Here a little child I stand, Heaving up my either hand.
    --Herrick.

  2. To throw; to cast; -- obsolete, provincial, or colloquial, except in certain nautical phrases; as, to heave the lead; to heave the log.

  3. To force from, or into, any position; to cause to move; also, to throw off; -- mostly used in certain nautical phrases; as, to heave the ship ahead.

  4. To raise or force from the breast; to utter with effort; as, to heave a sigh.

    The wretched animal heaved forth such groans.
    --Shak.

  5. To cause to swell or rise, as the breast or bosom.

    The glittering, finny swarms That heave our friths, and crowd upon our shores.
    --Thomson.

    To heave a cable short (Naut.), to haul in cable till the ship is almost perpendicularly above the anchor.

    To heave a ship ahead (Naut.), to warp her ahead when not under sail, as by means of cables.

    To heave a ship down (Naut.), to throw or lay her down on one side; to careen her.

    To heave a ship to (Naut.), to bring the ship's head to the wind, and stop her motion.

    To heave about (Naut.), to put about suddenly.

    To heave in (Naut.), to shorten (cable).

    To heave in stays (Naut.), to put a vessel on the other tack.

    To heave out a sail (Naut.), to unfurl it.

    To heave taut (Naut.), to turn a capstan, etc., till the rope becomes strained. See Taut, and Tight.

    To heave the lead (Naut.), to take soundings with lead and line.

    To heave the log. (Naut.) See Log.

    To heave up anchor (Naut.), to raise it from the bottom of the sea or elsewhere.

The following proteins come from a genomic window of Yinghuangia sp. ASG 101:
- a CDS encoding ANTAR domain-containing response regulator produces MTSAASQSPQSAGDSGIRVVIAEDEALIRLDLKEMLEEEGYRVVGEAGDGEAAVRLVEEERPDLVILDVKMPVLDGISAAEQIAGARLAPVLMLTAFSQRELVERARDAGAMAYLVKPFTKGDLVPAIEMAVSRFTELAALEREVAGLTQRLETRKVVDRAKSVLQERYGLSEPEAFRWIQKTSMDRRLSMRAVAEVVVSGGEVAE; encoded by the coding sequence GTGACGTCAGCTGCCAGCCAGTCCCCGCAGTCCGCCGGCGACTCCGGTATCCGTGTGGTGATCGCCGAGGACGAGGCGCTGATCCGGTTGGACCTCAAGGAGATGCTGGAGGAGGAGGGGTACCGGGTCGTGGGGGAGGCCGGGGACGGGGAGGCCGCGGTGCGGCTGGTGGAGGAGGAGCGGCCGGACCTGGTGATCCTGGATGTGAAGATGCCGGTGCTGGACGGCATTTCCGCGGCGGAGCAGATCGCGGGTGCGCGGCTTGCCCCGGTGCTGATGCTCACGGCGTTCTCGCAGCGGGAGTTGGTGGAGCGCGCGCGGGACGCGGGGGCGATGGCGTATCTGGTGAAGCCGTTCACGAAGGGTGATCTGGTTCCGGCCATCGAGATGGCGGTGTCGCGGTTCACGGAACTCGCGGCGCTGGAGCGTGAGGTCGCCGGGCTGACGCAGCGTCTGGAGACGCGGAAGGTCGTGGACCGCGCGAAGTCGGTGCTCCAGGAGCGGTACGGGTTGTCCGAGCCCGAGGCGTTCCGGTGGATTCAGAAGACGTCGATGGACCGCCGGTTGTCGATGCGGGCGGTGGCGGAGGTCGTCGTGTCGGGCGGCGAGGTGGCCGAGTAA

Wiktionary
heaved

vb. (en-past of: heave)

Usage examples of "heaved".

Finding a bucket and a line, he heaved it overboard and to my amused astonishment, he started to sluice the clothing up and down in the clean seawater.

Teddy heaved himself out of the water and stood dripping to congratulate Alec.

When the snake's corpse finally settled to an occasional twitch, they heaved it into the heli.

Shahanna heaved herself away from the fishboat and began treading wa ter halfway between both contenders.

He heaved himself out of the pilot chair and floated across the lounge, his ex pression bleak and weary.

The door swung shut after it, and Alex heaved a very real sigh of relief.

One native heaved a sack from the mine entrance and tossed it over his head.

An evil-looking bubble of brown and green mud heaved and burst and formed again, roiling continuously in the midst of the tall grass covering the rest of the basin.

The control panel shrank under his hands, then swelled and heaved like a storm-tossed sea.

Dropping down into the corridor and grasping the pirate's weapon, she heaved it up.

The fabricator slewed out of the broken cradle and onto the bent legs of the crew chief as she heaved back at the weight ten times her own.

Boris heaved a sigh of relief that his brother was finally safely married to his most unusual bride.

With a great effort the three heaved the empty ship back to Earth orbit.

Killashandra heaved herself out of the bath, ignoring the entreaty in his eyes and the set of his lips.

He was off balance when the surface heaved once more, and he was thrown sideways.